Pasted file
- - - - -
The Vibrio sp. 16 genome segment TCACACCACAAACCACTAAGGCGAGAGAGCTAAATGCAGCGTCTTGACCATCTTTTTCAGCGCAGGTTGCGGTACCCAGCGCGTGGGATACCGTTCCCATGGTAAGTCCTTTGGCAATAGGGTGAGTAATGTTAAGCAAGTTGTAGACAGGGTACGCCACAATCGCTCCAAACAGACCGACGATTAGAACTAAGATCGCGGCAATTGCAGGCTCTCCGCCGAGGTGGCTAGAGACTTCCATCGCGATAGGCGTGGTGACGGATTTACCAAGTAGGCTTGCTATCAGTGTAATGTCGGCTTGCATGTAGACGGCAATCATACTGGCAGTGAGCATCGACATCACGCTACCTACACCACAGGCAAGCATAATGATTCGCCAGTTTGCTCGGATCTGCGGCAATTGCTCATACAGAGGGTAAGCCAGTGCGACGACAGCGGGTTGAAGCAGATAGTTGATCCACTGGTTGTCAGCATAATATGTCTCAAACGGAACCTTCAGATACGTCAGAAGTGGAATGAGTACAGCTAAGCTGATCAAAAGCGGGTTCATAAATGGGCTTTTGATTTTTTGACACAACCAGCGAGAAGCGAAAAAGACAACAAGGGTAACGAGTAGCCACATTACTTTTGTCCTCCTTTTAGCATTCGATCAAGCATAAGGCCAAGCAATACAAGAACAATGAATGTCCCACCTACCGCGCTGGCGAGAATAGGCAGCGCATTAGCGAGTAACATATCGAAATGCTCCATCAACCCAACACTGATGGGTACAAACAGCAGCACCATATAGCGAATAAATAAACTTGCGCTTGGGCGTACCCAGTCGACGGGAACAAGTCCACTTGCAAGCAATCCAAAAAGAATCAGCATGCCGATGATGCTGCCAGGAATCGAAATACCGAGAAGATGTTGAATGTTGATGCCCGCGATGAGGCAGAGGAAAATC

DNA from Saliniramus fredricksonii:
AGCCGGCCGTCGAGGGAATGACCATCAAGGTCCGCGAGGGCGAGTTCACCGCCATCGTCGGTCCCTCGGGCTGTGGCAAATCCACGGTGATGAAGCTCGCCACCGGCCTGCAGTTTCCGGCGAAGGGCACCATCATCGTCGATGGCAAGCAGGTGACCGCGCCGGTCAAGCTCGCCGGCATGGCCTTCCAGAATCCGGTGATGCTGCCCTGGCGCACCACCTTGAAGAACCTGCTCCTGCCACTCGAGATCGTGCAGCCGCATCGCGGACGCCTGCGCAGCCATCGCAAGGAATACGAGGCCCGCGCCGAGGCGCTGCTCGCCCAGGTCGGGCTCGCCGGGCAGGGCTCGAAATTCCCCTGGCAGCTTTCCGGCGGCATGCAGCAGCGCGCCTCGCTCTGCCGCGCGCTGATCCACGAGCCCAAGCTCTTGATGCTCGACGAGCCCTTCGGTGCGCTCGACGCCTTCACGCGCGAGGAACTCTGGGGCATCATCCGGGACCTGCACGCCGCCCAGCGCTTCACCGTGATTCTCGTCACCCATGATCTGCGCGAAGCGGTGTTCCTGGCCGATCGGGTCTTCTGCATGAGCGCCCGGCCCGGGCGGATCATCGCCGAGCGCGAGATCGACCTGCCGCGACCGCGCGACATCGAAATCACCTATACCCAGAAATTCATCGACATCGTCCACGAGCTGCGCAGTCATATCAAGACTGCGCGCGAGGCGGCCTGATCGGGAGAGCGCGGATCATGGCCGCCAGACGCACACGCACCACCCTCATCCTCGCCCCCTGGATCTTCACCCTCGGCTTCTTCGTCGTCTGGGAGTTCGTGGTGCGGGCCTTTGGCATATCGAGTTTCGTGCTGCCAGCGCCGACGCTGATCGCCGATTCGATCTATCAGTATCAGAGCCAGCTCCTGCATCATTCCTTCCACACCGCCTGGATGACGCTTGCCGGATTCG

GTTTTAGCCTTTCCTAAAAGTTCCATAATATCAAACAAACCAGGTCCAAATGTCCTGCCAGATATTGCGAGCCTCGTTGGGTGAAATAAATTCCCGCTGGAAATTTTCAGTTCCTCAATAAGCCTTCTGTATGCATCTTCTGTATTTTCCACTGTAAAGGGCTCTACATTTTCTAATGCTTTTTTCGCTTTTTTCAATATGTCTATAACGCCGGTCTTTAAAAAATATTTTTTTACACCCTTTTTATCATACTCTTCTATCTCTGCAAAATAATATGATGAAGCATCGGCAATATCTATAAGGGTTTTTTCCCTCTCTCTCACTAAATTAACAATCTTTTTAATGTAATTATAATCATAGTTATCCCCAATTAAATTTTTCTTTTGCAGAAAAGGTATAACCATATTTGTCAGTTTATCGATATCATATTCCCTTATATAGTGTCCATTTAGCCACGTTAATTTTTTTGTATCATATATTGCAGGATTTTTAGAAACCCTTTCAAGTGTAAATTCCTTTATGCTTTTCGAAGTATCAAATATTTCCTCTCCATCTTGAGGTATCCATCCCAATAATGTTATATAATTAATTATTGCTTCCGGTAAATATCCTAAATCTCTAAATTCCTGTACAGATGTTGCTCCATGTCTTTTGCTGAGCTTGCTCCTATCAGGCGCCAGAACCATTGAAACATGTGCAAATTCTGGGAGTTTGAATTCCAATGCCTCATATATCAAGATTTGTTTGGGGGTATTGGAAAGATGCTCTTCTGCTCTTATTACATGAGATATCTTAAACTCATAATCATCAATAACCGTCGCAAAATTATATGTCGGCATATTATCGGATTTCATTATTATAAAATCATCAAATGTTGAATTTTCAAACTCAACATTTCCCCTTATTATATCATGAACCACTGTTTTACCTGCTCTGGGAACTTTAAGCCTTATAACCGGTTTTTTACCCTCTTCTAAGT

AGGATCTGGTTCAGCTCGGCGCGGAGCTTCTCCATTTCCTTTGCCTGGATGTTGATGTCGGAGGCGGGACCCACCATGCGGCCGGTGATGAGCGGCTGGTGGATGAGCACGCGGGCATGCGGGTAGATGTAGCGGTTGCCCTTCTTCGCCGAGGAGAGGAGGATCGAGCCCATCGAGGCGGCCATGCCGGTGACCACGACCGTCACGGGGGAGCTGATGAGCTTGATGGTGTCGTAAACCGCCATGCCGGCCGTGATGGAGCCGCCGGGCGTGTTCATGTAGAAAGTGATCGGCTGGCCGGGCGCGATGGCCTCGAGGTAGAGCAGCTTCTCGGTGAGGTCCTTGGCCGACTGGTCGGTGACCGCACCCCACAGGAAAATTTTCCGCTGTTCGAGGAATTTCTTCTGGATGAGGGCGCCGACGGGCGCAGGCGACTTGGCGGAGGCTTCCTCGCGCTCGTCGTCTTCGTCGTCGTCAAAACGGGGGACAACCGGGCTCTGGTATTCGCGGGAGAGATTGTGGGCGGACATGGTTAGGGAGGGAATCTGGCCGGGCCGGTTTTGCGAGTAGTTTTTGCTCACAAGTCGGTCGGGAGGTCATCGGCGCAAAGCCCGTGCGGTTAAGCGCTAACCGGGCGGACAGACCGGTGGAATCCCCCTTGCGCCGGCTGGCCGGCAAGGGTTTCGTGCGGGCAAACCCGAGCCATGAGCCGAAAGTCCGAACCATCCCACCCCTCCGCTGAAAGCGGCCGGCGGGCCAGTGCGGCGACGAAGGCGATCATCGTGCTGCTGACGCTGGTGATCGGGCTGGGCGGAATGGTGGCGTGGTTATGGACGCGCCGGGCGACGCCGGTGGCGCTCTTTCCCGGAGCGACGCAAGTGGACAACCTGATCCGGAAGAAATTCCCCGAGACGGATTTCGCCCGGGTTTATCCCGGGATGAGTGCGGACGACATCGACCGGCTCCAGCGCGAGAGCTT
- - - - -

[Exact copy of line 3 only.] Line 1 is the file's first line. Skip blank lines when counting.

AGCCGGCCGTCGAGGGAATGACCATCAAGGTCCGCGAGGGCGAGTTCACCGCCATCGTCGGTCCCTCGGGCTGTGGCAAATCCACGGTGATGAAGCTCGCCACCGGCCTGCAGTTTCCGGCGAAGGGCACCATCATCGTCGATGGCAAGCAGGTGACCGCGCCGGTCAAGCTCGCCGGCATGGCCTTCCAGAATCCGGTGATGCTGCCCTGGCGCACCACCTTGAAGAACCTGCTCCTGCCACTCGAGATCGTGCAGCCGCATCGCGGACGCCTGCGCAGCCATCGCAAGGAATACGAGGCCCGCGCCGAGGCGCTGCTCGCCCAGGTCGGGCTCGCCGGGCAGGGCTCGAAATTCCCCTGGCAGCTTTCCGGCGGCATGCAGCAGCGCGCCTCGCTCTGCCGCGCGCTGATCCACGAGCCCAAGCTCTTGATGCTCGACGAGCCCTTCGGTGCGCTCGACGCCTTCACGCGCGAGGAACTCTGGGGCATCATCCGGGACCTGCACGCCGCCCAGCGCTTCACCGTGATTCTCGTCACCCATGATCTGCGCGAAGCGGTGTTCCTGGCCGATCGGGTCTTCTGCATGAGCGCCCGGCCCGGGCGGATCATCGCCGAGCGCGAGATCGACCTGCCGCGACCGCGCGACATCGAAATCACCTATACCCAGAAATTCATCGACATCGTCCACGAGCTGCGCAGTCATATCAAGACTGCGCGCGAGGCGGCCTGATCGGGAGAGCGCGGATCATGGCCGCCAGACGCACACGCACCACCCTCATCCTCGCCCCCTGGATCTTCACCCTCGGCTTCTTCGTCGTCTGGGAGTTCGTGGTGCGGGCCTTTGGCATATCGAGTTTCGTGCTGCCAGCGCCGACGCTGATCGCCGATTCGATCTATCAGTATCAGAGCCAGCTCCTGCATCATTCCTTCCACACCGCCTGGATGACGCTTGCCGGATTCG